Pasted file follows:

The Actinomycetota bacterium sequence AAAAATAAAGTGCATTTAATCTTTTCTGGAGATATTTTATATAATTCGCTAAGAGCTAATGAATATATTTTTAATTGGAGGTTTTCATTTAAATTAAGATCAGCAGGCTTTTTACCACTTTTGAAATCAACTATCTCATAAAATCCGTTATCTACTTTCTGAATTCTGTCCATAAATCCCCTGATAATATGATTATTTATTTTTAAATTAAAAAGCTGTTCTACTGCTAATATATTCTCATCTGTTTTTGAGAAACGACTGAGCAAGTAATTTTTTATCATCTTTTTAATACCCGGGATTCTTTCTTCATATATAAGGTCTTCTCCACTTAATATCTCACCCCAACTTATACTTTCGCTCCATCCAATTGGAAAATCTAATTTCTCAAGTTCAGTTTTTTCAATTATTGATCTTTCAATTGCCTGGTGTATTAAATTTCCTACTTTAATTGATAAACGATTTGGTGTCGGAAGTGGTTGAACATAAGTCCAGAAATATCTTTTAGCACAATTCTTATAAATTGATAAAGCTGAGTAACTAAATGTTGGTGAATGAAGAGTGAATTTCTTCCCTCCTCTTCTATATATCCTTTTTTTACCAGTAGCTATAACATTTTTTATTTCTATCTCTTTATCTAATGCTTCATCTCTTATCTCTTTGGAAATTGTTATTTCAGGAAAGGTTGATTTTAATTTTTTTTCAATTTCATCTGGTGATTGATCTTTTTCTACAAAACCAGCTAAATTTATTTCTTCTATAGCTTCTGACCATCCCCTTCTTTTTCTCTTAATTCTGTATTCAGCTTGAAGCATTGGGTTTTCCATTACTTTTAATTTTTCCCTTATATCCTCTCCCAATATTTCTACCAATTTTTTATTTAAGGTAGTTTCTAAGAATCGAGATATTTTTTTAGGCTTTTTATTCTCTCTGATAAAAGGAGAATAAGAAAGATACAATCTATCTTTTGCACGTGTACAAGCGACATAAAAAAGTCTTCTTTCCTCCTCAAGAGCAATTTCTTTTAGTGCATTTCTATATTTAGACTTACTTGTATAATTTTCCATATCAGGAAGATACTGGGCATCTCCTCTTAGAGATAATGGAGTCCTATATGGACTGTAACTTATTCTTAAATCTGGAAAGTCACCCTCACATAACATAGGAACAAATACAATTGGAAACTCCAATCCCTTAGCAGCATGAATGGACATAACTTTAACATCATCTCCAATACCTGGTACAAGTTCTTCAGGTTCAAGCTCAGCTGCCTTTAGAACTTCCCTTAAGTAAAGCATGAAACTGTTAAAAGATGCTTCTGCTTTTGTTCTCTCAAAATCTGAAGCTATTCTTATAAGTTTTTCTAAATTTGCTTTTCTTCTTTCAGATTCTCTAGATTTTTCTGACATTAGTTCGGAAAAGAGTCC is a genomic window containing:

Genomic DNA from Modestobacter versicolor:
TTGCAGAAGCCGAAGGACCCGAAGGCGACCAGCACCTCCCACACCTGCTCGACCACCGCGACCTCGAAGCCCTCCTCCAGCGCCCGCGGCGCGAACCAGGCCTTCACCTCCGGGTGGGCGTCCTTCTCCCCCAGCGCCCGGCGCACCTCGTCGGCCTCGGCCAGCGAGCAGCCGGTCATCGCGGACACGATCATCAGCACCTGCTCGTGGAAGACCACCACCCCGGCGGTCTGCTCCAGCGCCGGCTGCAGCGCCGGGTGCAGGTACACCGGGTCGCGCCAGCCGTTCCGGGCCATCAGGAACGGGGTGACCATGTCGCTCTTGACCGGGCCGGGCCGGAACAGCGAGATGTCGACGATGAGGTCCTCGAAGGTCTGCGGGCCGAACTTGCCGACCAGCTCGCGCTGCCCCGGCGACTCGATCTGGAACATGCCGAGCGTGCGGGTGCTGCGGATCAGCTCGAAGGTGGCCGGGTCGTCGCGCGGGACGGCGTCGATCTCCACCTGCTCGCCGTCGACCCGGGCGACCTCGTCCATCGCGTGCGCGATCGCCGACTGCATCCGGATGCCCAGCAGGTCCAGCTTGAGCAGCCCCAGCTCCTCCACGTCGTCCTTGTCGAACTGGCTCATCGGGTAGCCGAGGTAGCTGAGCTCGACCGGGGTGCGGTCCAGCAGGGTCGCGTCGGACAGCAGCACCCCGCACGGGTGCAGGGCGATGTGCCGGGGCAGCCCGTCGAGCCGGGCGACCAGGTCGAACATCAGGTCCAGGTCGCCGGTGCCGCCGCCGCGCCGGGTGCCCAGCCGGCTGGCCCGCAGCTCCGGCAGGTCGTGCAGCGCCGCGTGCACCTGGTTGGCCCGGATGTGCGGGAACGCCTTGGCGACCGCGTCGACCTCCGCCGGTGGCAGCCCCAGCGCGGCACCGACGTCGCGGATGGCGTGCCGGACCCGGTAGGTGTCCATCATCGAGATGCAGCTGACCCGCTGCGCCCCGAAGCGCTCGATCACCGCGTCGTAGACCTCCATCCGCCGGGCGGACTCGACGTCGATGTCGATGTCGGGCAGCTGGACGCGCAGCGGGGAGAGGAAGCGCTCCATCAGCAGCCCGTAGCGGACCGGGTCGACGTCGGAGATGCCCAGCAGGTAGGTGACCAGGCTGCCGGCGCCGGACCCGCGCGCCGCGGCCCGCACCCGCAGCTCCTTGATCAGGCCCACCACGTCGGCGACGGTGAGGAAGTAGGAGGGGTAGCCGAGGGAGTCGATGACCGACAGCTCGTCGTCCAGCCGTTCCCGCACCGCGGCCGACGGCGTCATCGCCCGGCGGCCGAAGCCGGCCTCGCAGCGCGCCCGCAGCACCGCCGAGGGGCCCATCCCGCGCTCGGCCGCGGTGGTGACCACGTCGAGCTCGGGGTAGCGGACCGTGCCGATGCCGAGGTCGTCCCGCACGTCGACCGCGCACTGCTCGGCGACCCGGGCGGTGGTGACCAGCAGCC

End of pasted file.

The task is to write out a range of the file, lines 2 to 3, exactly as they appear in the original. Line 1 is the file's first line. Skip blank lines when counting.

Genomic DNA from Modestobacter versicolor:
TTGCAGAAGCCGAAGGACCCGAAGGCGACCAGCACCTCCCACACCTGCTCGACCACCGCGACCTCGAAGCCCTCCTCCAGCGCCCGCGGCGCGAACCAGGCCTTCACCTCCGGGTGGGCGTCCTTCTCCCCCAGCGCCCGGCGCACCTCGTCGGCCTCGGCCAGCGAGCAGCCGGTCATCGCGGACACGATCATCAGCACCTGCTCGTGGAAGACCACCACCCCGGCGGTCTGCTCCAGCGCCGGCTGCAGCGCCGGGTGCAGGTACACCGGGTCGCGCCAGCCGTTCCGGGCCATCAGGAACGGGGTGACCATGTCGCTCTTGACCGGGCCGGGCCGGAACAGCGAGATGTCGACGATGAGGTCCTCGAAGGTCTGCGGGCCGAACTTGCCGACCAGCTCGCGCTGCCCCGGCGACTCGATCTGGAACATGCCGAGCGTGCGGGTGCTGCGGATCAGCTCGAAGGTGGCCGGGTCGTCGCGCGGGACGGCGTCGATCTCCACCTGCTCGCCGTCGACCCGGGCGACCTCGTCCATCGCGTGCGCGATCGCCGACTGCATCCGGATGCCCAGCAGGTCCAGCTTGAGCAGCCCCAGCTCCTCCACGTCGTCCTTGTCGAACTGGCTCATCGGGTAGCCGAGGTAGCTGAGCTCGACCGGGGTGCGGTCCAGCAGGGTCGCGTCGGACAGCAGCACCCCGCACGGGTGCAGGGCGATGTGCCGGGGCAGCCCGTCGAGCCGGGCGACCAGGTCGAACATCAGGTCCAGGTCGCCGGTGCCGCCGCCGCGCCGGGTGCCCAGCCGGCTGGCCCGCAGCTCCGGCAGGTCGTGCAGCGCCGCGTGCACCTGGTTGGCCCGGATGTGCGGGAACGCCTTGGCGACCGCGTCGACCTCCGCCGGTGGCAGCCCCAGCGCGGCACCGACGTCGCGGATGGCGTGCCGGACCCGGTAGGTGTCCATCATCGAGATGCAGCTGACCCGCTGCGCCCCGAAGCGCTCGATCACCGCGTCGTAGACCTCCATCCGCCGGGCGGACTCGACGTCGATGTCGATGTCGGGCAGCTGGACGCGCAGCGGGGAGAGGAAGCGCTCCATCAGCAGCCCGTAGCGGACCGGGTCGACGTCGGAGATGCCCAGCAGGTAGGTGACCAGGCTGCCGGCGCCGGACCCGCGCGCCGCGGCCCGCACCCGCAGCTCCTTGATCAGGCCCACCACGTCGGCGACGGTGAGGAAGTAGGAGGGGTAGCCGAGGGAGTCGATGACCGACAGCTCGTCGTCCAGCCGTTCCCGCACCGCGGCCGACGGCGTCATCGCCCGGCGGCCGAAGCCGGCCTCGCAGCGCGCCCGCAGCACCGCCGAGGGGCCCATCCCGCGCTCGGCCGCGGTGGTGACCACGTCGAGCTCGGGGTAGCGGACCGTGCCGATGCCGAGGTCGTCCCGCACGTCGACCGCGCACTGCTCGGCGACCCGGGCGGTGGTGACCAGCAGCC